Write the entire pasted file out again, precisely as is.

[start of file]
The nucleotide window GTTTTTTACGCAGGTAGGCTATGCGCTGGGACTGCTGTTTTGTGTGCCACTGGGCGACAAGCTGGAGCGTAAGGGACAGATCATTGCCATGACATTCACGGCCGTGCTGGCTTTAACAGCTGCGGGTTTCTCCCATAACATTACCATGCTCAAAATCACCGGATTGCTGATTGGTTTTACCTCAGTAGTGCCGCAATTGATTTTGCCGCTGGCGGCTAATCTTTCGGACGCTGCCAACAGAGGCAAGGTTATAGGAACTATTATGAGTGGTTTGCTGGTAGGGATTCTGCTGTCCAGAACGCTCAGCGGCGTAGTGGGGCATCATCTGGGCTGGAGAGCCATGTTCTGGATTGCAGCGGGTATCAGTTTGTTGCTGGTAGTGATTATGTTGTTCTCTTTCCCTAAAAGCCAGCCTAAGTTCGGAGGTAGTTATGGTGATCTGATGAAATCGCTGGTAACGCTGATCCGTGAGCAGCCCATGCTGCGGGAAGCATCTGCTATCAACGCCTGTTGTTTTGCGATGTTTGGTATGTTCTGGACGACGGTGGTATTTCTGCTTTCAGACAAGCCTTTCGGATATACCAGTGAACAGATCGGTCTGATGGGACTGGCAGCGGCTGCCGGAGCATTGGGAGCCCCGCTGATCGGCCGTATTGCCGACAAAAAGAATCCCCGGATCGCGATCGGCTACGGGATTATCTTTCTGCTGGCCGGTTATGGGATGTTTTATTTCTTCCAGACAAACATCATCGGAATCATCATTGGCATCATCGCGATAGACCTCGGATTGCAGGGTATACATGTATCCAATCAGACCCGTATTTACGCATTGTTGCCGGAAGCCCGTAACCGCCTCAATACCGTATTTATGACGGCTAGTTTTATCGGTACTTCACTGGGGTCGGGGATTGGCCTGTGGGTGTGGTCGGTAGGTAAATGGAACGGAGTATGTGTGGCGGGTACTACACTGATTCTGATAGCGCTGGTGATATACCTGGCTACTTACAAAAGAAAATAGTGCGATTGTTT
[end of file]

The nucleotide window GTTTTTTACGCAGGTAGGCTATGCGCTGGGACTGCTGTTTTGTGTGCCACTGGGCGACAAGCTGGAGCGTAAGGGACAGATCATTGCCATGACATTCACGGCCGTGCTGGCTTTAACAGCTGCGGGTTTCTCCCATAACATTACCATGCTCAAAATCACCGGATTGCTGATTGGTTTTACCTCAGTAGTGCCGCAATTGATTTTGCCGCTGGCGGCTAATCTTTCGGACGCTGCCAACAGAGGCAAGGTTATAGGAACTATTATGAGTGGTTTGCTGGTAGGGATTCTGCTGTCCAGAACGCTCAGCGGCGTAGTGGGGCATCATCTGGGCTGGAGAGCCATGTTCTGGATTGCAGCGGGTATCAGTTTGTTGCTGGTAGTGATTATGTTGTTCTCTTTCCCTAAAAGCCAGCCTAAGTTCGGAGGTAGTTATGGTGATCTGATGAAATCGCTGGTAACGCTGATCCGTGAGCAGCCCATGCTGCGGGAAGCATCTGCTATCAACGCCTGTTGTTTTGCGATGTTTGGTATGTTCTGGACGACGGTGGTATTTCTGCTTTCAGACAAGCCTTTCGGATATACCAGTGAACAGATCGGTCTGATGGGACTGGCAGCGGCTGCCGGAGCATTGGGAGCCCCGCTGATCGGCCGTATTGCCGACAAAAAGAATCCCCGGATCGCGATCGGCTACGGGATTATCTTTCTGCTGGCCGGTTATGGGATGTTTTATTTCTTCCAGACAAACATCATCGGAATCATCATTGGCATCATCGCGATAGACCTCGGATTGCAGGGTATACATGTATCCAATCAGACCCGTATTTACGCATTGTTGCCGGAAGCCCGTAACCGCCTCAATACCGTATTTATGACGGCTAGTTTTATCGGTACTTCACTGGGGTCGGGGATTGGCCTGTGGGTGTGGTCGGTAGGTAAATGGAACGGAGTATGTGTGGCGGGTACTACACTGATTCTGATAGCGCTGGTGATATACCTGGCTACTTACAAAAGAAAATAGTGCGATTGTTT